In one of the closest votes, and contentious debates, in recent RTM history, the proposal to ban plastic bags was defeated by a 36 to 46 vote on Monday night. But if more RTM members showed up to vote, the results could have been different, as only 78 people voted when the town charter allows for 100 people to be on the RTM.
Each RTM committee that presented their findings to the body indicated that each committee had voted against the proposed ordinance, but each committee vote was within one vote of going the other way, with the exception the Finance & Budget Committee, which only had four members show up for an informal vote, as they lacked a quorum.
Seven RTM members spoke against the ordinance, and eight spoke out in favor. Nine members of the public, including Selectman David Bayne, spoke in support of the ordinance. Democratic RTM member Tony Imbimbo made a motion to suspend the rules of order and allow two high school students to speak, and his motion was supported unanimously by the RTM.
High Schools students Finley Wetmore and Meighan Grady spoke in support of the ordinance.
“I have been told my whole life that making the right choice is not always the easy choice,” said Finely, who is a freshman at Darien High School. “Making good, responsible choices can be hard, it can take you out of your comfort zone, but making a good choice is still important… We have a duty to preserve and protect and love this Earth. It’s not about politics or economics, but it’s about our world as we know it.”
Each RTM committee also presented a minority report, which was succeeded by thunderous applause by a packed town hall meeting room. Only one non-RTM member, Chris Noe, former RTM member and first selectman candidate, spoke in opposition to the ban.
The debate raged on despite three separate motions to call the question, which is RTM-speak to stop the debate and vote on the proposal at hand. But all three times, a two-thirds majority failed to uphold the motion, which is similar to what happens in Congress when a two-thirds majority is needed to end a filibuster.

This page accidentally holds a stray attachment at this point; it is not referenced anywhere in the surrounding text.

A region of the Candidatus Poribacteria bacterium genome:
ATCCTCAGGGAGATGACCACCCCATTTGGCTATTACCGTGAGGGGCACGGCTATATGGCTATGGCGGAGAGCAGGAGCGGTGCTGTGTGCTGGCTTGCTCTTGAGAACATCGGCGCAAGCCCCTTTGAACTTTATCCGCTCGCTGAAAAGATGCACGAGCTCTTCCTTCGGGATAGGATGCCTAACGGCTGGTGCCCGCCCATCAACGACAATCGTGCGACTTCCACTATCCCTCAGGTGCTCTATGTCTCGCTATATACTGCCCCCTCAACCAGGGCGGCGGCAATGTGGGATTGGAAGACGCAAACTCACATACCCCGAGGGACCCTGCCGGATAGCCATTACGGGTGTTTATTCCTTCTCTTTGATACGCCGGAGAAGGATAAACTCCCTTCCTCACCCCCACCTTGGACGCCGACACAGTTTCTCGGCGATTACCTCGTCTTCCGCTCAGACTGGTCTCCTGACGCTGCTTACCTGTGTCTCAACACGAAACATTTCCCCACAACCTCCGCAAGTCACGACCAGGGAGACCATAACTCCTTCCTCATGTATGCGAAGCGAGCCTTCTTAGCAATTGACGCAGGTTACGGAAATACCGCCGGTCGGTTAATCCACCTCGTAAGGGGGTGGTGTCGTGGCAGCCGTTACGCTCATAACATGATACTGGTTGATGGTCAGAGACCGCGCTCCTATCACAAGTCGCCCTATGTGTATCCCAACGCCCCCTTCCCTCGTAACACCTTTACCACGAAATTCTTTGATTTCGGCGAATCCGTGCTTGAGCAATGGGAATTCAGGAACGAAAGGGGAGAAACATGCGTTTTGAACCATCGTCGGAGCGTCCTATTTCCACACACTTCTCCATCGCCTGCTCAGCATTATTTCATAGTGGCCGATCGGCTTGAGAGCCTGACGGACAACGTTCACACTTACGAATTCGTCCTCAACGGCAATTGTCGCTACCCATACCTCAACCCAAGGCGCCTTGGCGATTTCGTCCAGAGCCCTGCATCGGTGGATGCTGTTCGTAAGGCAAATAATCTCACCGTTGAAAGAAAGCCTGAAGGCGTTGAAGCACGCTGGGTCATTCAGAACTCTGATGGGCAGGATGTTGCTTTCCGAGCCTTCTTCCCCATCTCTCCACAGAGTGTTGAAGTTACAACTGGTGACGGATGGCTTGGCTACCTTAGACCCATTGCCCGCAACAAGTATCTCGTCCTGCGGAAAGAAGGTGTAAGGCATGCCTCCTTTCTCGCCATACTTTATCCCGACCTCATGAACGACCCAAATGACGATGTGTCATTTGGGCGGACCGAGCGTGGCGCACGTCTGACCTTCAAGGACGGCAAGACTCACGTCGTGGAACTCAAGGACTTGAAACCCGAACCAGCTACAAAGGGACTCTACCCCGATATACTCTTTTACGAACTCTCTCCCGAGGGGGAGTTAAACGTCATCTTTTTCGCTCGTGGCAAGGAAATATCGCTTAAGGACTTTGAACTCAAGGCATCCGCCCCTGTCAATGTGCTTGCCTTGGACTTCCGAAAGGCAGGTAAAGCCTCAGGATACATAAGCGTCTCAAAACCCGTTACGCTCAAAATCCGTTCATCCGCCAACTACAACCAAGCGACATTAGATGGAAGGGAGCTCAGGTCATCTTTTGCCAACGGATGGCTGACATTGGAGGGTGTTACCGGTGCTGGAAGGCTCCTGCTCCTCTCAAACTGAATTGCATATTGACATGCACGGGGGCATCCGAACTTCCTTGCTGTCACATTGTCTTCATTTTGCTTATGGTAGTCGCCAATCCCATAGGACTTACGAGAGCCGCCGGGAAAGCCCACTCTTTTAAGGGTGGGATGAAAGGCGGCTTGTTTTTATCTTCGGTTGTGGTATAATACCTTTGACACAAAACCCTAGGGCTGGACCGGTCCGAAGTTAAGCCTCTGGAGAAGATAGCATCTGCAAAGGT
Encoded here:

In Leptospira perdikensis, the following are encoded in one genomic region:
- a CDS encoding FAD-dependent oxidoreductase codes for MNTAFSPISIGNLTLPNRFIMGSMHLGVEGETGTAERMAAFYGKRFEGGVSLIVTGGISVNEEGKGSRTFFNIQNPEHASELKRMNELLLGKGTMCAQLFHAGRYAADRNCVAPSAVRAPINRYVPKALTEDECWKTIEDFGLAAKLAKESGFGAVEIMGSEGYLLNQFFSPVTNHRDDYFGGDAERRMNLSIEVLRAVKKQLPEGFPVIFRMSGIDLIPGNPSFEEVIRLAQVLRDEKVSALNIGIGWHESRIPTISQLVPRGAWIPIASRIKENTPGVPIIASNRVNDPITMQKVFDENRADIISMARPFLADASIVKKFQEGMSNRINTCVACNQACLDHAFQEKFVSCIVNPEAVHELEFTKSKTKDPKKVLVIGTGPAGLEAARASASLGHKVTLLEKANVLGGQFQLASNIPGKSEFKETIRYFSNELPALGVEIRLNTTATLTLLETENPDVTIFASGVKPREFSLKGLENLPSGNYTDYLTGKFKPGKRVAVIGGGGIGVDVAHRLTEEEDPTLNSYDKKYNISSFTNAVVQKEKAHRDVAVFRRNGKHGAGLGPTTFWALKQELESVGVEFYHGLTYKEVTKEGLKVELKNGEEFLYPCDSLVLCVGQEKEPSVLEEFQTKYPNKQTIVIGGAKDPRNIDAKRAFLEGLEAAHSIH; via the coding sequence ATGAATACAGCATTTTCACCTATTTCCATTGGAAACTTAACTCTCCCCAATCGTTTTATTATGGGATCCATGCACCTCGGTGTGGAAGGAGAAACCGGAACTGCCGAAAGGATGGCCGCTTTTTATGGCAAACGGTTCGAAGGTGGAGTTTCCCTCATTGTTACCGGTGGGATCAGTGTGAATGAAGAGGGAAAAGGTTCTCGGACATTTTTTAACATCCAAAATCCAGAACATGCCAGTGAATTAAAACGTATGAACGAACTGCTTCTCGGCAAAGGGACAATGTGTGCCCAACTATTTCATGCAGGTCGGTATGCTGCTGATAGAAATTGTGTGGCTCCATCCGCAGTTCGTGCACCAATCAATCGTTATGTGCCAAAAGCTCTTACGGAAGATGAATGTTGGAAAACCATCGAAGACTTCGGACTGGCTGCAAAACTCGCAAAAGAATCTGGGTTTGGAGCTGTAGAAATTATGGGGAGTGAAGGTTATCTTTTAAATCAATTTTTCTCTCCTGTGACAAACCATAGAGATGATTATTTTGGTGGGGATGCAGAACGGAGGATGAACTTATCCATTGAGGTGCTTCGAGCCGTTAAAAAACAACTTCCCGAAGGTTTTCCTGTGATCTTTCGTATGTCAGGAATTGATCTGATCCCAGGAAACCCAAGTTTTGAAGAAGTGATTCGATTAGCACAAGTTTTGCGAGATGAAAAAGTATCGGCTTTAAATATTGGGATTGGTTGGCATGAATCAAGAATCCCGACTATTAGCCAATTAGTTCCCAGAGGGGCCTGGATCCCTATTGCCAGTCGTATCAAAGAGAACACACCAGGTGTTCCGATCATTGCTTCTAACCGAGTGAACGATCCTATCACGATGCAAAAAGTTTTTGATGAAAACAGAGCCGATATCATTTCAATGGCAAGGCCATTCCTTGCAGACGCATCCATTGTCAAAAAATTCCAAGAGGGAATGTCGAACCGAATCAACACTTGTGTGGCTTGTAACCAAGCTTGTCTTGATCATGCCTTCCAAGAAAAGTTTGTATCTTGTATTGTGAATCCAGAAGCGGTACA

Moderator Karen Armour did her best to move the debate along, and urged speakers to keep their comments to three minutes and to only speak if they were saying something that had not yet been said.
The debate began with chairman of the Public Works Standing Committee, David Kahn, revealed claims made by proponents of the ordinance, which sought to ban the use of plastic retail bags of the like used at grocery stores in Darien, and whether these claims would have any impact on public works.
Kahn and other members of his committee visited the Wheelabrator incinerator in Bridgeport where all municipal solid waste from Darien goes to burn and generate electricity, and Kahn said he doubted the plastic bags burned there were adding any detriments to the environment. He also said he estimated the town tossed around 15,000 pounds of these plastic bags, which constituted a small fraction of the 10 million pounds burned each year from Darien trash, and that recycling the plastic bags is a source of revenue for the town as City Carting pays $15 per ton of recyclables.
Opponents of the ban cited concerns that the ordinance was government overreach, that plastic bags in the environment was not a problem in Darien, and that the ordinance was more of a feel-good maneuver that lacked any real potential to achieve change.
Some commented on how, despite the outcome of the vote, the ordinance was a perfect example of democracy in action. Jim Cameron, RTM District 4 representative who is also a columnist for The Times, voted against the ordinance but applauded Choose to Reuse for their efforts, which included gathering signatures from roughly 2,300 residents in support of the ban.
“I love democracy,” Cameron said. “I’m so glad this issue has come before this body.”
Proponents of the ban still advocate the use of reusable bags, and have said they will continue their education campaign regardless of the RTM vote.